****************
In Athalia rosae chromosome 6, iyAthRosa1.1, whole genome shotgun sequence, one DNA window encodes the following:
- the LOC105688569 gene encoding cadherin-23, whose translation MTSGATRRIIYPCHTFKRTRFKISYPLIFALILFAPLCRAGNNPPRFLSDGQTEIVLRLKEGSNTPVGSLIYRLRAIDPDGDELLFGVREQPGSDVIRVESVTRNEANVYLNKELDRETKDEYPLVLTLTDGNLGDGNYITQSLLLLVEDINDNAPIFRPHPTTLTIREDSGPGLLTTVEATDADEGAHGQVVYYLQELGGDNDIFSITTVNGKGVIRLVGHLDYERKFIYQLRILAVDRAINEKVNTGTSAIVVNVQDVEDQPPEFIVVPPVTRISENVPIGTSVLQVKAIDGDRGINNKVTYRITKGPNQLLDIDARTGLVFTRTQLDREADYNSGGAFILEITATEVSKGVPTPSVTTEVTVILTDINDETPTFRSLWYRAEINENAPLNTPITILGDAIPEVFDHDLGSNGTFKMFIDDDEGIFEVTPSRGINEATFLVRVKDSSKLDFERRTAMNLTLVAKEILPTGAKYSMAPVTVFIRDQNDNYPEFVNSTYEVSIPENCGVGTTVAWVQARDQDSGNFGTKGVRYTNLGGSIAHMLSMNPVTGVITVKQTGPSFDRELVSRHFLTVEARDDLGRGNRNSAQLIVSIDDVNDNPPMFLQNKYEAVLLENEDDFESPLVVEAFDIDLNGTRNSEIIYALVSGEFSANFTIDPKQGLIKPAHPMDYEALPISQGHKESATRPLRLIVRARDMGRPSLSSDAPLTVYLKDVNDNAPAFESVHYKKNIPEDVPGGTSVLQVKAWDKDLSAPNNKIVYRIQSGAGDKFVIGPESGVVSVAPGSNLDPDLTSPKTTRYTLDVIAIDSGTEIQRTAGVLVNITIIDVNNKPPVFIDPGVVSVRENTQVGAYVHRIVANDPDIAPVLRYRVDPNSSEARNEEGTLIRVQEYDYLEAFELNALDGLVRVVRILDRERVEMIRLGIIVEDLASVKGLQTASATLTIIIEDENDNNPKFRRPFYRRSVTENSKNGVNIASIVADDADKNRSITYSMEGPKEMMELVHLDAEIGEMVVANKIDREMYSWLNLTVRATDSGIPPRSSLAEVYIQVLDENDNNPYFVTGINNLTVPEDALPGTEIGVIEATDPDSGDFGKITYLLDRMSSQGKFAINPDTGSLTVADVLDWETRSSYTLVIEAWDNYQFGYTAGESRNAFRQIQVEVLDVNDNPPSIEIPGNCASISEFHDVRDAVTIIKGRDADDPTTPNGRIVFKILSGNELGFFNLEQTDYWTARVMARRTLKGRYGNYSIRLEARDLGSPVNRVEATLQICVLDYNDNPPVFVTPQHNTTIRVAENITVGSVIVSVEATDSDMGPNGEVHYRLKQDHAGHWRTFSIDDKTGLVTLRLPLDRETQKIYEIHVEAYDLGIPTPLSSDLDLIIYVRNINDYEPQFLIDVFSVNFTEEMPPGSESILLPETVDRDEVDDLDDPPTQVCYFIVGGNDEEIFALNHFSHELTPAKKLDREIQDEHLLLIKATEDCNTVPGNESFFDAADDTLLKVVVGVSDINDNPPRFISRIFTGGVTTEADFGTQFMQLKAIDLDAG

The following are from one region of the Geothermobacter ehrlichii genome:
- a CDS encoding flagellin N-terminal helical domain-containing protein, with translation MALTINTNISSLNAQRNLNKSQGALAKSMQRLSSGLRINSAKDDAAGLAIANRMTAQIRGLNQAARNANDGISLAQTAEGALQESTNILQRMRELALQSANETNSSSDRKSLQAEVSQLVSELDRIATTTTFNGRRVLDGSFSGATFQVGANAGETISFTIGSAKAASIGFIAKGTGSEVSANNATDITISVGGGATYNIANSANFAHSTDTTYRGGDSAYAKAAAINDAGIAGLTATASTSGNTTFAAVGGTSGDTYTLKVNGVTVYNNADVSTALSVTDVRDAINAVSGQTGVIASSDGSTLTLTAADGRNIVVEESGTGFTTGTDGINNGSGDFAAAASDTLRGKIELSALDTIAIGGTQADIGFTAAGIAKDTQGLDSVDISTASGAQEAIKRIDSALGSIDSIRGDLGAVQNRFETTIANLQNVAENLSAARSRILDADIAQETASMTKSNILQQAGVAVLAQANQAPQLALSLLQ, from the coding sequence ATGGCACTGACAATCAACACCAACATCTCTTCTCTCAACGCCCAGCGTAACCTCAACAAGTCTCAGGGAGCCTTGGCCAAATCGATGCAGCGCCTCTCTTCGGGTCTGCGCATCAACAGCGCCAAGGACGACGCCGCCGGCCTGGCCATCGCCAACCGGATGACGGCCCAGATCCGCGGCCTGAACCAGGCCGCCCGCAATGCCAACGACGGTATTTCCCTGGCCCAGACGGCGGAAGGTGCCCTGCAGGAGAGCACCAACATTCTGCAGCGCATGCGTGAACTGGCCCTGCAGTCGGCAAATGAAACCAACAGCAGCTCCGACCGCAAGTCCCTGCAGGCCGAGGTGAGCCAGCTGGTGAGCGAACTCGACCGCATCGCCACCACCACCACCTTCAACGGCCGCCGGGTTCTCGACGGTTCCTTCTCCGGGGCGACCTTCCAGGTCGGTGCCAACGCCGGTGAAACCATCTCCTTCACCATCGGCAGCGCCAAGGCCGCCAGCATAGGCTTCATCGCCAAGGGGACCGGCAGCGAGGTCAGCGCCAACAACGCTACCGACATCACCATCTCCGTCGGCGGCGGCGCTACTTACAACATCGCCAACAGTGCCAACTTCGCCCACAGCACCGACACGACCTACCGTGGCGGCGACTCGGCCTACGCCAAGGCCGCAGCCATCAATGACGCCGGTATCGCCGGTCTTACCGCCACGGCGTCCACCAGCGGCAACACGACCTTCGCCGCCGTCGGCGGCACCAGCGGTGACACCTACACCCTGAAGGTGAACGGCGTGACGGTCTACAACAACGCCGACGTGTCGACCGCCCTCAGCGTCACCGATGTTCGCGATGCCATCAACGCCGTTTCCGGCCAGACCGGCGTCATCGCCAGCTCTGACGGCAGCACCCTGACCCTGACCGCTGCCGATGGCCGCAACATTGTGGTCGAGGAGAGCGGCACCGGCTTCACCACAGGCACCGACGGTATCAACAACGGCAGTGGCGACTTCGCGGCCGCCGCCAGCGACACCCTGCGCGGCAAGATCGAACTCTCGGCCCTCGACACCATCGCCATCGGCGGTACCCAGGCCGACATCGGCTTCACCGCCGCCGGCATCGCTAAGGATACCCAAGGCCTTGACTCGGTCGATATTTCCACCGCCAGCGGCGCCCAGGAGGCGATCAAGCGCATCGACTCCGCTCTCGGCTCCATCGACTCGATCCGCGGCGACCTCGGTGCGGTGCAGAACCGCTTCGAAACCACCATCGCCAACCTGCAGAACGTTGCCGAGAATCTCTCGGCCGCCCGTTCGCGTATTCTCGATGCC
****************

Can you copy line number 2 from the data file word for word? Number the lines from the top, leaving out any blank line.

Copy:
- the LOC105688569 gene encoding cadherin-23, whose translation MTSGATRRIIYPCHTFKRTRFKISYPLIFALILFAPLCRAGNNPPRFLSDGQTEIVLRLKEGSNTPVGSLIYRLRAIDPDGDELLFGVREQPGSDVIRVESVTRNEANVYLNKELDRETKDEYPLVLTLTDGNLGDGNYITQSLLLLVEDINDNAPIFRPHPTTLTIREDSGPGLLTTVEATDADEGAHGQVVYYLQELGGDNDIFSITTVNGKGVIRLVGHLDYERKFIYQLRILAVDRAINEKVNTGTSAIVVNVQDVEDQPPEFIVVPPVTRISENVPIGTSVLQVKAIDGDRGINNKVTYRITKGPNQLLDIDARTGLVFTRTQLDREADYNSGGAFILEITATEVSKGVPTPSVTTEVTVILTDINDETPTFRSLWYRAEINENAPLNTPITILGDAIPEVFDHDLGSNGTFKMFIDDDEGIFEVTPSRGINEATFLVRVKDSSKLDFERRTAMNLTLVAKEILPTGAKYSMAPVTVFIRDQNDNYPEFVNSTYEVSIPENCGVGTTVAWVQARDQDSGNFGTKGVRYTNLGGSIAHMLSMNPVTGVITVKQTGPSFDRELVSRHFLTVEARDDLGRGNRNSAQLIVSIDDVNDNPPMFLQNKYEAVLLENEDDFESPLVVEAFDIDLNGTRNSEIIYALVSGEFSANFTIDPKQGLIKPAHPMDYEALPISQGHKESATRPLRLIVRARDMGRPSLSSDAPLTVYLKDVNDNAPAFESVHYKKNIPEDVPGGTSVLQVKAWDKDLSAPNNKIVYRIQSGAGDKFVIGPESGVVSVAPGSNLDPDLTSPKTTRYTLDVIAIDSGTEIQRTAGVLVNITIIDVNNKPPVFIDPGVVSVRENTQVGAYVHRIVANDPDIAPVLRYRVDPNSSEARNEEGTLIRVQEYDYLEAFELNALDGLVRVVRILDRERVEMIRLGIIVEDLASVKGLQTASATLTIIIEDENDNNPKFRRPFYRRSVTENSKNGVNIASIVADDADKNRSITYSMEGPKEMMELVHLDAEIGEMVVANKIDREMYSWLNLTVRATDSGIPPRSSLAEVYIQVLDENDNNPYFVTGINNLTVPEDALPGTEIGVIEATDPDSGDFGKITYLLDRMSSQGKFAINPDTGSLTVADVLDWETRSSYTLVIEAWDNYQFGYTAGESRNAFRQIQVEVLDVNDNPPSIEIPGNCASISEFHDVRDAVTIIKGRDADDPTTPNGRIVFKILSGNELGFFNLEQTDYWTARVMARRTLKGRYGNYSIRLEARDLGSPVNRVEATLQICVLDYNDNPPVFVTPQHNTTIRVAENITVGSVIVSVEATDSDMGPNGEVHYRLKQDHAGHWRTFSIDDKTGLVTLRLPLDRETQKIYEIHVEAYDLGIPTPLSSDLDLIIYVRNINDYEPQFLIDVFSVNFTEEMPPGSESILLPETVDRDEVDDLDDPPTQVCYFIVGGNDEEIFALNHFSHELTPAKKLDREIQDEHLLLIKATEDCNTVPGNESFFDAADDTLLKVVVGVSDINDNPPRFISRIFTGGVTTEADFGTQFMQLKAIDLDAG